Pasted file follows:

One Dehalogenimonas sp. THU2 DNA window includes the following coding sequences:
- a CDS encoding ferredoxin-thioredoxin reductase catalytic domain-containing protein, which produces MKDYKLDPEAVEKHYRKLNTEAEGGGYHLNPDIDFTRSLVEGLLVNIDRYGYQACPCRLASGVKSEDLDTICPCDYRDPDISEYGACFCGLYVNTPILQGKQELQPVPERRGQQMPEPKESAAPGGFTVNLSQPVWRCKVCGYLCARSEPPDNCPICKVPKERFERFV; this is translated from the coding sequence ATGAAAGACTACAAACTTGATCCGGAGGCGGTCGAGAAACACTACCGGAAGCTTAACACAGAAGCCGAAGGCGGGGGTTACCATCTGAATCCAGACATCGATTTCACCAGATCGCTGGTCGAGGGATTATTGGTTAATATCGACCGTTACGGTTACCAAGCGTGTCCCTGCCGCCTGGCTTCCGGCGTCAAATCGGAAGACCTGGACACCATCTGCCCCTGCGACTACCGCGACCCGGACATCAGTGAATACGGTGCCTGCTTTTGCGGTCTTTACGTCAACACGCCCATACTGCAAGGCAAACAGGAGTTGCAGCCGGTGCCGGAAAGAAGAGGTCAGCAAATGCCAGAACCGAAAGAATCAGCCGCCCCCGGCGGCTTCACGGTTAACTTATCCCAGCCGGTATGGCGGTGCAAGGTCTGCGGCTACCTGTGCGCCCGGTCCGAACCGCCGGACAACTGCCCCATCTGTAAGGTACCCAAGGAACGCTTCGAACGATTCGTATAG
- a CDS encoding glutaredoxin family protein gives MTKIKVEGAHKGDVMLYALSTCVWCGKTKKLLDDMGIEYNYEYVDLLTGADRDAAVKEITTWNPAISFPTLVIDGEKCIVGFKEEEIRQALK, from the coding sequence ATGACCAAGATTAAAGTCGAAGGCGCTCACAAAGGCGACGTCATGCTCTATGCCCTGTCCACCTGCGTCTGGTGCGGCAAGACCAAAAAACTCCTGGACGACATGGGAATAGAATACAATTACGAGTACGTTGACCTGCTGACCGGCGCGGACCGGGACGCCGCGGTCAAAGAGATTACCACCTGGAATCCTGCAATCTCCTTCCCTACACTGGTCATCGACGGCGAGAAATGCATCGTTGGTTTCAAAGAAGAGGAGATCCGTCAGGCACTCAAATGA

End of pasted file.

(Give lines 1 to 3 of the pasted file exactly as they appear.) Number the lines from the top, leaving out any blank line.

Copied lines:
One Dehalogenimonas sp. THU2 DNA window includes the following coding sequences:
- a CDS encoding ferredoxin-thioredoxin reductase catalytic domain-containing protein, which produces MKDYKLDPEAVEKHYRKLNTEAEGGGYHLNPDIDFTRSLVEGLLVNIDRYGYQACPCRLASGVKSEDLDTICPCDYRDPDISEYGACFCGLYVNTPILQGKQELQPVPERRGQQMPEPKESAAPGGFTVNLSQPVWRCKVCGYLCARSEPPDNCPICKVPKERFERFV; this is translated from the coding sequence ATGAAAGACTACAAACTTGATCCGGAGGCGGTCGAGAAACACTACCGGAAGCTTAACACAGAAGCCGAAGGCGGGGGTTACCATCTGAATCCAGACATCGATTTCACCAGATCGCTGGTCGAGGGATTATTGGTTAATATCGACCGTTACGGTTACCAAGCGTGTCCCTGCCGCCTGGCTTCCGGCGTCAAATCGGAAGACCTGGACACCATCTGCCCCTGCGACTACCGCGACCCGGACATCAGTGAATACGGTGCCTGCTTTTGCGGTCTTTACGTCAACACGCCCATACTGCAAGGCAAACAGGAGTTGCAGCCGGTGCCGGAAAGAAGAGGTCAGCAAATGCCAGAACCGAAAGAATCAGCCGCCCCCGGCGGCTTCACGGTTAACTTATCCCAGCCGGTATGGCGGTGCAAGGTCTGCGGCTACCTGTGCGCCCGGTCCGAACCGCCGGACAACTGCCCCATCTGTAAGGTACCCAAGGAACGCTTCGAACGATTCGTATAG
- a CDS encoding glutaredoxin family protein gives MTKIKVEGAHKGDVMLYALSTCVWCGKTKKLLDDMGIEYNYEYVDLLTGADRDAAVKEITTWNPAISFPTLVIDGEKCIVGFKEEEIRQALK, from the coding sequence ATGACCAAGATTAAAGTCGAAGGCGCTCACAAAGGCGACGTCATGCTCTATGCCCTGTCCACCTGCGTCTGGTGCGGCAAGACCAAAAAACTCCTGGACGACATGGGAATAGAATACAATTACGAGTACGTTGACCTGCTGACCGGCGCGGACCGGGACGCCGCGGTCAAAGAGATTACCACCTGGAATCCTGCAATCTCCTTCCCTACACTGGTCATCGACGGCGAGAAATGCATCGTTGGTTTCAAAGAAGAGGAGATCCGTCAGGCACTCAAATGA